Propofol comes in little glass bottles. He has, HummingbirdNurse confided, a special routine for cleaning and sterilizing the bottles, soaping and rinsing, running them in the sterilizing oven. Then he takes them home, and he and his wife glue them together with glass glue, stuff them with tinsel and colored lights, back them with green felt and voila ... a really amazing Christmas tree, that he gives to the young patients at Christmas time. "It makes a good night light, too," he muttered to me. (We wound up with one, probably aided by Hummingbird Nurse and the fact that he has a great-granddaughter just LW's age.)

Isn't that just a fabulous story? Rather than turning away from the emotional pain of working with itty bitty cancer patients, he takes the bottles their anesthesia comes in and makes something beautiful. Not that he is detached from the pain of the situation. "You see how he hurried out," grinned HummingbirdNurse, after I impetuously hugged him for the tree. And he once -- again, gruffly -- said in response to me admitting that I'm a crier (after he praised me for not being nervous around LW), "Well, these kids. Sometimes I feel like crying."

And then he hurried out of the room.

Saturday, May 17, 2008

Walnut Butter

You guys are so lovely, and so supportive ... so I'm sharing this bit of ambrosia. Joy. Whatever.

If you even remotely like walnuts, make this immediately. It's one of those things that transcends the sum of its parts. And it's super easy, assuming you have a food processor.

My friend Teacher-Girl made this and delivered it to Castle Lizard while we were in the hospital. My sister-in-law, AdventureGirl, was the first one to try it. When we came home, one of the first things she said was ... in a hushed, reverent tone ... "You have GOT to try the walnut butter."

Eh. Whatever. I mean, I like walnuts okay. But a nut butter is a nut butter, right?

And then I tried a spoonful.

I went back into the living room, where AdventureGirl was playing with Little Warrior. "OH MY GOD."

She grinned a knowing grin. The smile of a woman who knows that another woman has been introduced to ecstacy. "Incredibly good, right?"

I was without creativity in my words. All I could do was utter again ... OH MY GOD.

It's the perfect balance. It's bitter and creamy and sweet and salty.

No exact measurements. You don't need them.

Walnuts. Some brown sugar. Bit of salt. Mild vegetable oil.

Blitz the walnuts with the brown sugar and salt. Add some vegetable oil. You don't want it as "wet" as normal (natural) peanut butter. As long as you thoroughly blitz it, it'll still be spreadable.

Keep it in the fridge. There's no preservatives in this baby.

Share with someone you love. Like a fabulous friend or in-law.

Friday, May 16, 2008

Ready for this week to end

Not because of Little Warrior ... yes, it's been a week of getting up at 5:45 am every morning for a 7:30 am radiation appointment, but it's been okay. It's been offset by the fact that the people there are really amazing, loving people. Will have to write about one of them, "Hummingbird Nurse" at another time ...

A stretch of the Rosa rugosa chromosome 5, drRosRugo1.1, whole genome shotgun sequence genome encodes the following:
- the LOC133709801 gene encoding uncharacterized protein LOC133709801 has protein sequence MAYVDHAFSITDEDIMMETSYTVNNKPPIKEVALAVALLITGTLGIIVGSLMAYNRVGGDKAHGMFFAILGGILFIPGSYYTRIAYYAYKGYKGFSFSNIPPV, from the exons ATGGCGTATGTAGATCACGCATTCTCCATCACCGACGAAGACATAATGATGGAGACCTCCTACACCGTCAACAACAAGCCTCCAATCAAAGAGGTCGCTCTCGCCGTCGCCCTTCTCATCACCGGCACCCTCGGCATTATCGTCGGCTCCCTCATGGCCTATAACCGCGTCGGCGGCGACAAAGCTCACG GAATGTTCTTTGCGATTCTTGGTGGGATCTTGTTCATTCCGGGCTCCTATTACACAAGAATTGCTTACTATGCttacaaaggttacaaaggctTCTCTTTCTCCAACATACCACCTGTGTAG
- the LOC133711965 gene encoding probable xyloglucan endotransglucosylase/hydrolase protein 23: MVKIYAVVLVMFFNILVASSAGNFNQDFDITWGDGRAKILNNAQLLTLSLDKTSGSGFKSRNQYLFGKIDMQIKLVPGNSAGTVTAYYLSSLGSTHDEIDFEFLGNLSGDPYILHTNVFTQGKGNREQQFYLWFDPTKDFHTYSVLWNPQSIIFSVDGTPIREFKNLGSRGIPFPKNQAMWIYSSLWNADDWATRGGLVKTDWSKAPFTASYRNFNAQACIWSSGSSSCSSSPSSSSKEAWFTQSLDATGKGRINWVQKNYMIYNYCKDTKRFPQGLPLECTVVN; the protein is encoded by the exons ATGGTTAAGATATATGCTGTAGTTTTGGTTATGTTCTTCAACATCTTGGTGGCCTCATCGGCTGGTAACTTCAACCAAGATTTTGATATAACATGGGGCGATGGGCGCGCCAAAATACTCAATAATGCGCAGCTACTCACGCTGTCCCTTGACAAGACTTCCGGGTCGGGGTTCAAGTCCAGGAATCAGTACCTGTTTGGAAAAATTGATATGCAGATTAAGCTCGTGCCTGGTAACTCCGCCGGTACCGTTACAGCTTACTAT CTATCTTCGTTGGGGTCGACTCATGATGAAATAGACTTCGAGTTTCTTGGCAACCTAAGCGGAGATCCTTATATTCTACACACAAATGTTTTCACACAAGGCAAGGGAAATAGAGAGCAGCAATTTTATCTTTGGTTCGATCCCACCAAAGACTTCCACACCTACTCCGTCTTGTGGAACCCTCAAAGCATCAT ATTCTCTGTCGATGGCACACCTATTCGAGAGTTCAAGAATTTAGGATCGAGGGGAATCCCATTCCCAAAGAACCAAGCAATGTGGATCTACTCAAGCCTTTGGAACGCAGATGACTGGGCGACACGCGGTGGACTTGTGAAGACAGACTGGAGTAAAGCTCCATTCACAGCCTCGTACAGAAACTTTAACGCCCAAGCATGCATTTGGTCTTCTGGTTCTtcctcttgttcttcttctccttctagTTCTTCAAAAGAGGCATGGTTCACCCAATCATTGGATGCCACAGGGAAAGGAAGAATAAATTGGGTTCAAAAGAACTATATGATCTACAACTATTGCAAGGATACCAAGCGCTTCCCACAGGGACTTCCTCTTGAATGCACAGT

But because this week has been one of just sucky, sucky news. And all from CancerWorld.

My second cousin (is that it? the wife of my mother's first cousin? Second cousin by marriage or once removed or something like that ...?)

Anyway, she's been like an aunt my whole life. Went in for gall bladder surgery, to come out with a diagnosis of Breast Cancer, Stage IV.

Effity effity efff.

And one of my good blogging friends, whom I've gotten to know during the past two years; we've even exchanged "real life" Christmas cards and addresses ... and she's gotten scary news and has to go in for surgery next week.

And one of The Husband's coworker's husband ... just diagnosed. Wants our advice in getting into Prestigious Cancer Hospital.

And Pretty Pretty Little Girl ... diagnosed a couple of months after LW (the first time). With Wilm's Tumor. A week ago, it was scary, but her father was planning on her upcoming stem cell rescue and thinking about where she'd go to school after treatment.

Today, they are planning her funeral.

In the cancer-parent world, we call it "earning her angel wings." Because we can't bear to say "died."

She earned her wings Wednesday. So fast, this time. Right before she left, she told her grandparents she loved them.

Just. Too. Much.

Turned on a music video show. Got irrationally angry at Kurt Cobain and Heath Ledger and everyone who has ever committed suicide or died because of a stupid mistake.

Including my brother.

Even though I realize ... just a few weeks ago, when we got the confirmation that the cancer had come back to LW ... perhaps for the first time, I really experienced the kind of emotional pain that made me understand why someone would end their life. It wasn't even remotely something I considered, but I understood ... how, if I felt that the pain would never abate, I could want to end my life.

This was huge. No matter how short it lasts, I believe life to be the most amazing gift. Even if the short time we have is all we have ... even if we only live one day ... just to live is an amazing, incredible gift.

But I understood that the pain can be heavier than the gift.

(Deep sigh.)

Little Warrior is doing great. No nausea, no hair loss, no fatigue. But that's because we just we've only just begun.

A kiss for luck and we're on our way ...

Thursday, May 15, 2008

"No, It's the Donut Store."